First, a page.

Insight article

Panglossian hyperadaptationism — or, why jaws are made for punching

Hyperadaptationism.

That’s the view that jaws were made for punching, noses were made to support eyeglasses, and acne was made to scare off potential mates until they’re more mature.

A fascinating recent BBC Inside Science show explored a tendency to ascribe an evolutionary purpose to anything and everything related to human behaviour and physical characteristics. As Professor Alice Roberts pointed out, this tendency is decidedly Panglossian. According to Roberts (paraphrasing Voltaire): “Legs were clearly intended for breeches, and we wear them. Things cannot be other than they are. Everything is made for its best purpose.”

This logic, as psychologist David Canter argued, becomes circular: “Something occurs, and because it occurs it must have a function, and therefore it occurs because it has that function.”

But, he says, “human behaviour is much more subtle and complex than that.”

This Panglossian thinking may be more widespread than we think. It occurs not just among evolutionary theorists, who come up with compelling stories that seem to explain everything. But these stories make it difficult to consider alternative explanations.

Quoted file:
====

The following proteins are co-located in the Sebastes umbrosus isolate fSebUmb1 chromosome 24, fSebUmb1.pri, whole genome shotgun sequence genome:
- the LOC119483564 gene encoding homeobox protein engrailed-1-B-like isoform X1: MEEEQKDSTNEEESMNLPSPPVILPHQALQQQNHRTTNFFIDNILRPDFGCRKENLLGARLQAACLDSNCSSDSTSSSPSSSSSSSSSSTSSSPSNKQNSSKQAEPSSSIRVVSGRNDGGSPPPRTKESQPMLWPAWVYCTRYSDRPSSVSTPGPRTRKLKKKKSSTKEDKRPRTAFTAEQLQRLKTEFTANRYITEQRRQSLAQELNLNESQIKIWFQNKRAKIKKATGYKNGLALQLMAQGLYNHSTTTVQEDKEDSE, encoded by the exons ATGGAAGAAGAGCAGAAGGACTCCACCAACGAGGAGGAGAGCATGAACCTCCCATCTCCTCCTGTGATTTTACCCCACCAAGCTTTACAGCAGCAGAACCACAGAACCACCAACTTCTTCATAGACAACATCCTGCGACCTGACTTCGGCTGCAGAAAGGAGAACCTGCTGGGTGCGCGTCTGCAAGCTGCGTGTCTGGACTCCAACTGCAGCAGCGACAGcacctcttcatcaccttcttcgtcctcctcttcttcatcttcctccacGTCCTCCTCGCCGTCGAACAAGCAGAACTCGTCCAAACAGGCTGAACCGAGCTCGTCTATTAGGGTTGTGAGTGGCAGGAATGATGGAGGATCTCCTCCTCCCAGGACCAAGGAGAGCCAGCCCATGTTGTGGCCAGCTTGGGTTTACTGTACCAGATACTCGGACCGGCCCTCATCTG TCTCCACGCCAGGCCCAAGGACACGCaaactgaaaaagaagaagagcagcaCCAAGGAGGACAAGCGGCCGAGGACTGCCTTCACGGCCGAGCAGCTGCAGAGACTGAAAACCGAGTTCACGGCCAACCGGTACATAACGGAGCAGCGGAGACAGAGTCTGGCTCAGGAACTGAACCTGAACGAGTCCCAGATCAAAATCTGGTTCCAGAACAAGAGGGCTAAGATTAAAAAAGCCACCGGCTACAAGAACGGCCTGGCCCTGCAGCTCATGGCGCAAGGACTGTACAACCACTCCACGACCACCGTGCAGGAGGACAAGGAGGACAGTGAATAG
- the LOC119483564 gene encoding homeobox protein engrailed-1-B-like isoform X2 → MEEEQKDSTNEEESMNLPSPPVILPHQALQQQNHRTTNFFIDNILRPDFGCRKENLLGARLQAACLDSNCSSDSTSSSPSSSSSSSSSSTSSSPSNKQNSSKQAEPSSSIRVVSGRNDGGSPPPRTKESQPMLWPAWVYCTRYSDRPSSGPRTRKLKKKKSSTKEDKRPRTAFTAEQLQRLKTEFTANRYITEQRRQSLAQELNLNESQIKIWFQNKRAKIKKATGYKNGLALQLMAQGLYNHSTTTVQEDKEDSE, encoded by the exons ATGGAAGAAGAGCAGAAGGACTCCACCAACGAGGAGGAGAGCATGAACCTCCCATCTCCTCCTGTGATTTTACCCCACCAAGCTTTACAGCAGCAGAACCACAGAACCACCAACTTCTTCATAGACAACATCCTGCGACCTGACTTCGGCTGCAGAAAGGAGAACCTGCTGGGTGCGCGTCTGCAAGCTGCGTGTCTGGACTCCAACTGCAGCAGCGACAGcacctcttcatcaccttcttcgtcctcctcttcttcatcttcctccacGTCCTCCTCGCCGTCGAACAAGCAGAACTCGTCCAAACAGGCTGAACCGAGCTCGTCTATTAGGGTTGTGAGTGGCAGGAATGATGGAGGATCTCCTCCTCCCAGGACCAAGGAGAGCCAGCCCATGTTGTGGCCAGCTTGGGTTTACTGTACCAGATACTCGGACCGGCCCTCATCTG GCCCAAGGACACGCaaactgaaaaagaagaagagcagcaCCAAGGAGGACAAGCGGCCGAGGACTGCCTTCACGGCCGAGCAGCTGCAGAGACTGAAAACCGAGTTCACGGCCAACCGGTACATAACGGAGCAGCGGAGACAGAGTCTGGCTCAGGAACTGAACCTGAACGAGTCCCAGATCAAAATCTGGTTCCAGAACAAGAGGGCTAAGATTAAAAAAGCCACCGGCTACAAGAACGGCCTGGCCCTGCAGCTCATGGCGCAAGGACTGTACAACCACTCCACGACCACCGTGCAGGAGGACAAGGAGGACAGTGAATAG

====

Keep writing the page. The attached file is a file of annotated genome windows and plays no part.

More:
A very similar idea comes up when thinking about institutional and culture change. Many of us seem to have a default mode, a sense of equilibrium that is defined by the status quo. Whenever there are changes to the status quo, we demand an explanation for the change, however small it may be. Small changes, the assumption goes, always signify bigger changes in the pipeline. But unlike Voltaire’s Dr Pangloss character, and his absurd, satirised optimism, our reaction to change is quite often not at all optimistic. We see these small changes as proof points in some broader narrative in which we’re the victim.

A client once told us the story of a call centre in Liverpool whose parent company was acquired by another company. When the new owners visited the centre, the mood was despondent. Eventually they learned that everyone in the centre thought they were about to lose their jobs – even though they weren’t, and there was no indication that they might. There was simply a story within the organisational culture that whenever there was a change in management, their jobs were on the line.

The point is, there is always a narrative – whether it be an evolutionary narrative or a business one. We’re never content to accept a small change as isolated, or a certain fact as random. There’s always a story, and if we don’t know it is, we’ll make one up. That’s why telling facts as stories can influence behaviour so powerfully, because the fact itself is rarely the most influential aspect of change. What matters is how it’s interpreted.

Nailia Tasseel

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